DAVE IS THE FOUNDER OF
SEARCH MASTERS INTERNATIONAL, SEDONA, ARIZONA, A KELLY SCIENTIFIC RESOURCES COMPANY
This column continues a series I started in last month's Tooling Up. If you haven't yet read Part One, I would suggest you do so before continuing, because it deals with the first measure upon which behavioral scientists determine a person's behavioral style: Open versus Reserved. In this second and final chapter, I'd like to describe the other measure that is considered in this process and then assist you in placing yourself into one of the four quadrants that result from the two intersecting measures.
As I described in Part One, these four categories aren't representative of "personality" but instead provide an indication of our preferred method of communication. Knowing that our colleagues and the people we meet each have a unique view of how this process should proceed teaches us that we need to be flexible. After all, communication is a two-way street, and if we can pave that street for an improved flow, so much the better. But even when you recognize these differences in communication style, you have to incorporate this knowledge into your daily behavior. That's where I went wrong last week.
One of our new client companies has a human resources (HR) manager with whom we must negotiate before moving on to talk to the hiring manager. When I got back in touch with her after submitting our proposal, I made the mistake of basing my communication style on my knowledge of other HR people. In her voicemail, the HR manager had mentioned a "serious concern" with our proposal. This led me to believe that the call was, like many of my previous HR experiences, a prelude to a discussion about lowering our company's fee.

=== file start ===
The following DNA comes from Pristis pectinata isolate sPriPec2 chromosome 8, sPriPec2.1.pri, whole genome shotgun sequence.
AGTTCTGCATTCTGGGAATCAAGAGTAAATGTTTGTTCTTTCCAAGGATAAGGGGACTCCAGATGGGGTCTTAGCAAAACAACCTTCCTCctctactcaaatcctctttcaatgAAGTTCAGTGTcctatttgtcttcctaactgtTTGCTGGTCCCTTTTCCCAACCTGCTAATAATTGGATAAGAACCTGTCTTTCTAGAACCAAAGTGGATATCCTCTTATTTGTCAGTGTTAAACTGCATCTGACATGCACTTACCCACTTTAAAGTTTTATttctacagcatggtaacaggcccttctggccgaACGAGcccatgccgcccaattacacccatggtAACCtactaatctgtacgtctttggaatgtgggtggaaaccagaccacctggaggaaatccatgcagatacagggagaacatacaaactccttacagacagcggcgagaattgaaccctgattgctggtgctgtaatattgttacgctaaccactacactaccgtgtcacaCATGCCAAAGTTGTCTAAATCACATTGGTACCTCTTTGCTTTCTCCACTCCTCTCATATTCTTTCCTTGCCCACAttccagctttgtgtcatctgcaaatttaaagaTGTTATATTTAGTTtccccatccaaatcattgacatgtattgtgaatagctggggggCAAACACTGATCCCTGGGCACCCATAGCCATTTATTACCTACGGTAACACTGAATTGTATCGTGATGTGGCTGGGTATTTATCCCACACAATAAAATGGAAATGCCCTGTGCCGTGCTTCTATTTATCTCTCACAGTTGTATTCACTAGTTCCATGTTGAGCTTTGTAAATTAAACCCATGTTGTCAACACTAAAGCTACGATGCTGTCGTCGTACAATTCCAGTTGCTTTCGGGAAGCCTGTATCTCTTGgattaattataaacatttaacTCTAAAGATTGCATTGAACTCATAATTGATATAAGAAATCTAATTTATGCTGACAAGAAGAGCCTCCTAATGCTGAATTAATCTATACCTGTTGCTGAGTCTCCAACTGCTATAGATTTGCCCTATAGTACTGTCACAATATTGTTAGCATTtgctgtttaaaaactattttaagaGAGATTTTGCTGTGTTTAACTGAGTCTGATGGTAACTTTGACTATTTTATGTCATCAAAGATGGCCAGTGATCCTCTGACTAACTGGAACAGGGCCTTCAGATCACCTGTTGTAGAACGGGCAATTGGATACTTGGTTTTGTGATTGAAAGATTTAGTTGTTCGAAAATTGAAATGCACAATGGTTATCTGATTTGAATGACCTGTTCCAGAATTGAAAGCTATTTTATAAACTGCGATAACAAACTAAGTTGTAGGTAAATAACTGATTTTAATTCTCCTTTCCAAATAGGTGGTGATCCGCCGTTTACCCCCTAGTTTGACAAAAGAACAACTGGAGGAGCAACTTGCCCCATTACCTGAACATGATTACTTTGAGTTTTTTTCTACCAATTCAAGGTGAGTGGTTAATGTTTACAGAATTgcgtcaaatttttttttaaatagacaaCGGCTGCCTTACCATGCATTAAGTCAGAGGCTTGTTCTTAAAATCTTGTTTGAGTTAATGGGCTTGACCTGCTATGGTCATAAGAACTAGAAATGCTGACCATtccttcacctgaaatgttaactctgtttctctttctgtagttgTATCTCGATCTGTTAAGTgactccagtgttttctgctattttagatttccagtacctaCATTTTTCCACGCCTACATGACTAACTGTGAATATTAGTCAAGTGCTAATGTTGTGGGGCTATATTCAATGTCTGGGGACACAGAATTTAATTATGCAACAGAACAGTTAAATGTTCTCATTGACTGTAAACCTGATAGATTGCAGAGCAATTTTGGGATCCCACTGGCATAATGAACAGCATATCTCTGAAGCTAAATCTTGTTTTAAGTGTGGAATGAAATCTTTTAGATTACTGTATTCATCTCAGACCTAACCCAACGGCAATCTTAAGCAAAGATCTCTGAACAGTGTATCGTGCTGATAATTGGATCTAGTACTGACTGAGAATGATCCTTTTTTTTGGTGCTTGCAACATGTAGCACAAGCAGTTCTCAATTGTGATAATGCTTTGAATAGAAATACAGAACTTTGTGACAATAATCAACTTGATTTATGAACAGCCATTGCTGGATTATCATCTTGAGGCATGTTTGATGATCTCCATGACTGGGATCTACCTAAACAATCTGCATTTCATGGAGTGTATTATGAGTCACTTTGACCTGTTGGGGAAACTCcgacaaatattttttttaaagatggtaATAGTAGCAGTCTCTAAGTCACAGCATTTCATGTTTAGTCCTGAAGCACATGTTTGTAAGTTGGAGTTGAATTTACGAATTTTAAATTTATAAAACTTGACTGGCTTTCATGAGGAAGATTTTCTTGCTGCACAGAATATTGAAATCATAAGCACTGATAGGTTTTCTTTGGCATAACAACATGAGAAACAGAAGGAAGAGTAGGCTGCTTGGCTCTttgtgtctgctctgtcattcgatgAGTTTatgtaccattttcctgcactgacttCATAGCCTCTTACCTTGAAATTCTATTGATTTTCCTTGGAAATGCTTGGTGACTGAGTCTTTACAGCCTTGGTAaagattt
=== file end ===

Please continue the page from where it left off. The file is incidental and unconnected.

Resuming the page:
When I returned her call, she listened patiently to the many reasons I gave as to why we couldn't lower the fee. Then she expressed her actual concern--that our proposal made her our primary contact at the firm instead of the hiring manager. She told me how important it would be for us to develop a relationship with the director of research and that she would support that effort (music to my ears). As I listened to this mild-mannered and caring person tell me about her role in the company, I could tell that she was not the typical HR person playing hardball. Doubtless, she had cringed as I launched into my tough-guy negotiator mode, because her communication style is totally on another plane from that one. And I could have known this in advance--and responded accordingly--simply by taking clues from our earlier conversations.